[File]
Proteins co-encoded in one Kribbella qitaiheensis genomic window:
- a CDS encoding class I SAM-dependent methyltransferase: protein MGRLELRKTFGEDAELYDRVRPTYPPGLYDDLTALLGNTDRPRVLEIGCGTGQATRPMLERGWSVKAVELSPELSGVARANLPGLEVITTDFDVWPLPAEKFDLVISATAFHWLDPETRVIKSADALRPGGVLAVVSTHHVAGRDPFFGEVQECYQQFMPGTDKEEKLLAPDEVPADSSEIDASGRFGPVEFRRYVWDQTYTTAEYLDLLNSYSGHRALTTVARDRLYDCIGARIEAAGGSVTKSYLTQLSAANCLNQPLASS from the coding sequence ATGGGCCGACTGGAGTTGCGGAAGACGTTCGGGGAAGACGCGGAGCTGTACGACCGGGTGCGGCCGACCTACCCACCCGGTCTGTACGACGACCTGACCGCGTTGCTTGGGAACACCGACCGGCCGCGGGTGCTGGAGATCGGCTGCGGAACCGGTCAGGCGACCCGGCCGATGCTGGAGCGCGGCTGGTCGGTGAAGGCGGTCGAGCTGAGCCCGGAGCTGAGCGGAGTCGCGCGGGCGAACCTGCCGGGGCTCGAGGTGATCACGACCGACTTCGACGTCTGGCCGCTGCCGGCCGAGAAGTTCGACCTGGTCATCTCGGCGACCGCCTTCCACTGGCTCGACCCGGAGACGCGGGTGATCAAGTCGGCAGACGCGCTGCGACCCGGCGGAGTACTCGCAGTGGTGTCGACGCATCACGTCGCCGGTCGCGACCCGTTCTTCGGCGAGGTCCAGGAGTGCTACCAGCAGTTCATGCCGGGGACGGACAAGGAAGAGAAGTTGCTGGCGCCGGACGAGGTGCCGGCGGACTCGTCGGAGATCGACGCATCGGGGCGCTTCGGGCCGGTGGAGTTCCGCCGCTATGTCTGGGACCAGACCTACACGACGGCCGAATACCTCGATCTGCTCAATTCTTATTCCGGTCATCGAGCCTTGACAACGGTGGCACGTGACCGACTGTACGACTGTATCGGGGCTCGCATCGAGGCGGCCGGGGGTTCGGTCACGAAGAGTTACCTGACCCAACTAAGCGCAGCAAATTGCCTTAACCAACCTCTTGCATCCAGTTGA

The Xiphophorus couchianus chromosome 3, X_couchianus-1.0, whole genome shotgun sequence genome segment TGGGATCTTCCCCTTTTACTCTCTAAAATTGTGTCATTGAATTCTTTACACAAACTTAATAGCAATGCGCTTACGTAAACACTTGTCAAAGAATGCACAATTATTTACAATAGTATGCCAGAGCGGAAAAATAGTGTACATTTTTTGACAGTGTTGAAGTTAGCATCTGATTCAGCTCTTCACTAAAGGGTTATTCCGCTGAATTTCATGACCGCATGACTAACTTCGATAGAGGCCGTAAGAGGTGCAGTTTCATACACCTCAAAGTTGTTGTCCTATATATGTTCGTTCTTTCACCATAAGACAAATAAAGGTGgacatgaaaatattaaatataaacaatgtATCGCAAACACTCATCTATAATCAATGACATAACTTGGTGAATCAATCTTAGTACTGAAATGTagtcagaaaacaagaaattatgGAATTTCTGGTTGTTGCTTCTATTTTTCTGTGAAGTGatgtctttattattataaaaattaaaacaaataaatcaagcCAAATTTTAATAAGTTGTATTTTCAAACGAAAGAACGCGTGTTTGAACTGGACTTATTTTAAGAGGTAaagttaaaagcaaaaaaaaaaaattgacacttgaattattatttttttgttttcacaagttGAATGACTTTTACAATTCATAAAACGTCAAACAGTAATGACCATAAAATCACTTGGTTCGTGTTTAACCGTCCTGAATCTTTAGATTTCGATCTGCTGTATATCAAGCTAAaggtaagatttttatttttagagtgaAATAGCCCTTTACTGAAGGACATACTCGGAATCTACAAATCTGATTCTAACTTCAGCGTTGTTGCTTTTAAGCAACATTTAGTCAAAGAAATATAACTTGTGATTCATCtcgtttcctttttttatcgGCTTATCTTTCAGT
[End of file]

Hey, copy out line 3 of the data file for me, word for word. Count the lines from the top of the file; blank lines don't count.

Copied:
The Xiphophorus couchianus chromosome 3, X_couchianus-1.0, whole genome shotgun sequence genome segment TGGGATCTTCCCCTTTTACTCTCTAAAATTGTGTCATTGAATTCTTTACACAAACTTAATAGCAATGCGCTTACGTAAACACTTGTCAAAGAATGCACAATTATTTACAATAGTATGCCAGAGCGGAAAAATAGTGTACATTTTTTGACAGTGTTGAAGTTAGCATCTGATTCAGCTCTTCACTAAAGGGTTATTCCGCTGAATTTCATGACCGCATGACTAACTTCGATAGAGGCCGTAAGAGGTGCAGTTTCATACACCTCAAAGTTGTTGTCCTATATATGTTCGTTCTTTCACCATAAGACAAATAAAGGTGgacatgaaaatattaaatataaacaatgtATCGCAAACACTCATCTATAATCAATGACATAACTTGGTGAATCAATCTTAGTACTGAAATGTagtcagaaaacaagaaattatgGAATTTCTGGTTGTTGCTTCTATTTTTCTGTGAAGTGatgtctttattattataaaaattaaaacaaataaatcaagcCAAATTTTAATAAGTTGTATTTTCAAACGAAAGAACGCGTGTTTGAACTGGACTTATTTTAAGAGGTAaagttaaaagcaaaaaaaaaaaattgacacttgaattattatttttttgttttcacaagttGAATGACTTTTACAATTCATAAAACGTCAAACAGTAATGACCATAAAATCACTTGGTTCGTGTTTAACCGTCCTGAATCTTTAGATTTCGATCTGCTGTATATCAAGCTAAaggtaagatttttatttttagagtgaAATAGCCCTTTACTGAAGGACATACTCGGAATCTACAAATCTGATTCTAACTTCAGCGTTGTTGCTTTTAAGCAACATTTAGTCAAAGAAATATAACTTGTGATTCATCtcgtttcctttttttatcgGCTTATCTTTCAGT